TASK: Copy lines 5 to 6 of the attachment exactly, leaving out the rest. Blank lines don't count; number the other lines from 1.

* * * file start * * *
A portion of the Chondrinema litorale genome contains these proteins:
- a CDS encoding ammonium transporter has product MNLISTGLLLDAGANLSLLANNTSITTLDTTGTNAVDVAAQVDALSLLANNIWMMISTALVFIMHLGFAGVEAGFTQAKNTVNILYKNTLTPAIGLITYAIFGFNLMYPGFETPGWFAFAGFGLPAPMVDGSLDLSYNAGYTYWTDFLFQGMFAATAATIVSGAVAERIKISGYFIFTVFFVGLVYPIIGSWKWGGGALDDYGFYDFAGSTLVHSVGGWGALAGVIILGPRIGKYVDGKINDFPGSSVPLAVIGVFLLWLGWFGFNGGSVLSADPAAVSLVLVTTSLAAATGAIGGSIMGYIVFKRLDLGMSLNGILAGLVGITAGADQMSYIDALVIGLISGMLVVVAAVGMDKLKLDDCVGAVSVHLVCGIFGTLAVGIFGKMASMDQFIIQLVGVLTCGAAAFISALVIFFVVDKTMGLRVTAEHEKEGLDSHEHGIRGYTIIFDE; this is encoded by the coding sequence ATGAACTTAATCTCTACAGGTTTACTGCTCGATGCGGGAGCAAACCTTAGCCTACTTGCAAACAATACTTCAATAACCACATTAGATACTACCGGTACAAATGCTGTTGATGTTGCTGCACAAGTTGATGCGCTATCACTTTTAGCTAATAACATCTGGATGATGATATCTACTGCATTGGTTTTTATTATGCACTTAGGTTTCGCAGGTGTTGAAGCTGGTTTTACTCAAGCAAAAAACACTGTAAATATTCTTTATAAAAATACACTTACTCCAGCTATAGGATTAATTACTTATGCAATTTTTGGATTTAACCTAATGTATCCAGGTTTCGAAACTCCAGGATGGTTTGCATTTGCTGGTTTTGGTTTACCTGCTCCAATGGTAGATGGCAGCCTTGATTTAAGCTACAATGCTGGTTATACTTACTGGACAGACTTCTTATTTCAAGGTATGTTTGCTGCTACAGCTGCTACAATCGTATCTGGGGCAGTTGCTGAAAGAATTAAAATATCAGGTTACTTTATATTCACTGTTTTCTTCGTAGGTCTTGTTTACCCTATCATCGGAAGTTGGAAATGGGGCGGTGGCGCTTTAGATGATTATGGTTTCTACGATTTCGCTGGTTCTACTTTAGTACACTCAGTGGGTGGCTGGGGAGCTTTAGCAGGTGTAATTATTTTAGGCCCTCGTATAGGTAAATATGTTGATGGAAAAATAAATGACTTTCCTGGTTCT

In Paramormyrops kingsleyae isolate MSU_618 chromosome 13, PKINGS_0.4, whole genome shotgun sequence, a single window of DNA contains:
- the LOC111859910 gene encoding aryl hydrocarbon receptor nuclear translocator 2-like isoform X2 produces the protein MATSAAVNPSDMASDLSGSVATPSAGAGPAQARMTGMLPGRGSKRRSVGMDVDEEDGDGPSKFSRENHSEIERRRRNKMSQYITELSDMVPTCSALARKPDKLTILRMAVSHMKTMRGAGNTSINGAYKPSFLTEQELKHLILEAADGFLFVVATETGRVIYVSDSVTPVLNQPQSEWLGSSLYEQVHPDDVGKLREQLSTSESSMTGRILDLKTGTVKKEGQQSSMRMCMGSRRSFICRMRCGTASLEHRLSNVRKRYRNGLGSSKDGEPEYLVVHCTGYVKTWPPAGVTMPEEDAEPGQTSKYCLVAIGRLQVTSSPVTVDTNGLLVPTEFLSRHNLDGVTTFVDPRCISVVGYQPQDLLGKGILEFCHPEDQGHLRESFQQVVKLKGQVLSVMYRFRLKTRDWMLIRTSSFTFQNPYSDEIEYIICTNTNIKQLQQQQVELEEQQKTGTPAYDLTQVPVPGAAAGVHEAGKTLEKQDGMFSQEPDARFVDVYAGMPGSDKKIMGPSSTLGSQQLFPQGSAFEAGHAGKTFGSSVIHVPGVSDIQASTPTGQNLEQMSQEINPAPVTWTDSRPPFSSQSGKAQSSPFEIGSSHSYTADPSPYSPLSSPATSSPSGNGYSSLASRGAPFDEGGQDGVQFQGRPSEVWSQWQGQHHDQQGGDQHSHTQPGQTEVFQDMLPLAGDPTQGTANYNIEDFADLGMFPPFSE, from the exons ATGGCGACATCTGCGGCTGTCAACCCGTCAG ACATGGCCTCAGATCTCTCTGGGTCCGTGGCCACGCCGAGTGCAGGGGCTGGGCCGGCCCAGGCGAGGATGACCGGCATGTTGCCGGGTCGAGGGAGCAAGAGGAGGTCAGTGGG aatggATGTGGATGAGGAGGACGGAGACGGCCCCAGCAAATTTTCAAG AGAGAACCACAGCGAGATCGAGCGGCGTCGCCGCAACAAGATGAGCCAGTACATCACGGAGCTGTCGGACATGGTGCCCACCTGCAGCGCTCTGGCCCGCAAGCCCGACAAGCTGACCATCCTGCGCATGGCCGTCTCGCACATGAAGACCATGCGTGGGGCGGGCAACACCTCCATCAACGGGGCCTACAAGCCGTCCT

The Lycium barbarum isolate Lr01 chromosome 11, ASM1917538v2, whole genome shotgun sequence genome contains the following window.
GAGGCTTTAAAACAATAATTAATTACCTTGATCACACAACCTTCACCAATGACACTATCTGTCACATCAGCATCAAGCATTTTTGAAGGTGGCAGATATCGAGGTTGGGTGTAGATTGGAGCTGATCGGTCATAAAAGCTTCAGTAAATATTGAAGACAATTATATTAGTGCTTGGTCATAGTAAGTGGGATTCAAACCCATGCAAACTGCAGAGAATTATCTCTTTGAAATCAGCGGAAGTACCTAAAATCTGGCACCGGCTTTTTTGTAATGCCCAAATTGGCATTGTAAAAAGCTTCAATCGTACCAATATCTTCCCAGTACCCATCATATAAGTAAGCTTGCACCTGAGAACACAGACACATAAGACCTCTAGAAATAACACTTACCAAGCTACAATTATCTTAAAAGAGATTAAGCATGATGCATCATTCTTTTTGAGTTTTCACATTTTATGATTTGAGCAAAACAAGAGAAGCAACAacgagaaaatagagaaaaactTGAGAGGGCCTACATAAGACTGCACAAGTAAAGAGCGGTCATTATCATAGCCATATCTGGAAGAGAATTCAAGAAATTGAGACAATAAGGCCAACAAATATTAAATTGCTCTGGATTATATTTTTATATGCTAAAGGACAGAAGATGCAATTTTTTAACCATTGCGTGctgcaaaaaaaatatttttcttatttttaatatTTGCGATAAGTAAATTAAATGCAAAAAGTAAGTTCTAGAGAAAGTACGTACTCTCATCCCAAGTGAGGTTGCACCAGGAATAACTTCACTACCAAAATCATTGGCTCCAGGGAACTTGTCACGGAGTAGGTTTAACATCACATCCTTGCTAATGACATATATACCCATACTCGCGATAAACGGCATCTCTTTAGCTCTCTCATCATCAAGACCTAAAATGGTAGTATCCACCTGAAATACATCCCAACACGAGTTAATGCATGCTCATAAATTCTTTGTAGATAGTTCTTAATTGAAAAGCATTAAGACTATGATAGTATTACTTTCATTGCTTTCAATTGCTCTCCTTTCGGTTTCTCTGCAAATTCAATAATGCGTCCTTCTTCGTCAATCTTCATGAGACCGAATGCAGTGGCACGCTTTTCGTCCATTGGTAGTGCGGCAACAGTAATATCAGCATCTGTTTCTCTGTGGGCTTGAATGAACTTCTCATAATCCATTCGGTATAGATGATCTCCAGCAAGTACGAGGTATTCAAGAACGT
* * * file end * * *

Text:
The Lycium barbarum isolate Lr01 chromosome 11, ASM1917538v2, whole genome shotgun sequence genome contains the following window.
GAGGCTTTAAAACAATAATTAATTACCTTGATCACACAACCTTCACCAATGACACTATCTGTCACATCAGCATCAAGCATTTTTGAAGGTGGCAGATATCGAGGTTGGGTGTAGATTGGAGCTGATCGGTCATAAAAGCTTCAGTAAATATTGAAGACAATTATATTAGTGCTTGGTCATAGTAAGTGGGATTCAAACCCATGCAAACTGCAGAGAATTATCTCTTTGAAATCAGCGGAAGTACCTAAAATCTGGCACCGGCTTTTTTGTAATGCCCAAATTGGCATTGTAAAAAGCTTCAATCGTACCAATATCTTCCCAGTACCCATCATATAAGTAAGCTTGCACCTGAGAACACAGACACATAAGACCTCTAGAAATAACACTTACCAAGCTACAATTATCTTAAAAGAGATTAAGCATGATGCATCATTCTTTTTGAGTTTTCACATTTTATGATTTGAGCAAAACAAGAGAAGCAACAacgagaaaatagagaaaaactTGAGAGGGCCTACATAAGACTGCACAAGTAAAGAGCGGTCATTATCATAGCCATATCTGGAAGAGAATTCAAGAAATTGAGACAATAAGGCCAACAAATATTAAATTGCTCTGGATTATATTTTTATATGCTAAAGGACAGAAGATGCAATTTTTTAACCATTGCGTGctgcaaaaaaaatatttttcttatttttaatatTTGCGATAAGTAAATTAAATGCAAAAAGTAAGTTCTAGAGAAAGTACGTACTCTCATCCCAAGTGAGGTTGCACCAGGAATAACTTCACTACCAAAATCATTGGCTCCAGGGAACTTGTCACGGAGTAGGTTTAACATCACATCCTTGCTAATGACATATATACCCATACTCGCGATAAACGGCATCTCTTTAGCTCTCTCATCATCAAGACCTAAAATGGTAGTATCCACCTGAAATACATCCCAACACGAGTTAATGCATGCTCATAAATTCTTTGTAGATAGTTCTTAATTGAAAAGCATTAAGACTATGATAGTATTACTTTCATTGCTTTCAATTGCTCTCCTTTCGGTTTCTCTGCAAATTCAATAATGCGTCCTTCTTCGTCAATCTTCATGAGACCGAATGCAGTGGCACGCTTTTCGTCCATTGGTAGTGCGGCAACAGTAATATCAGCATCTGTTTCTCTGTGGGCTTGAATGAACTTCTCATAATCCATTCGGTATAGATGATCTCCAGCAAGTACGAGGTATTCAAGAACGT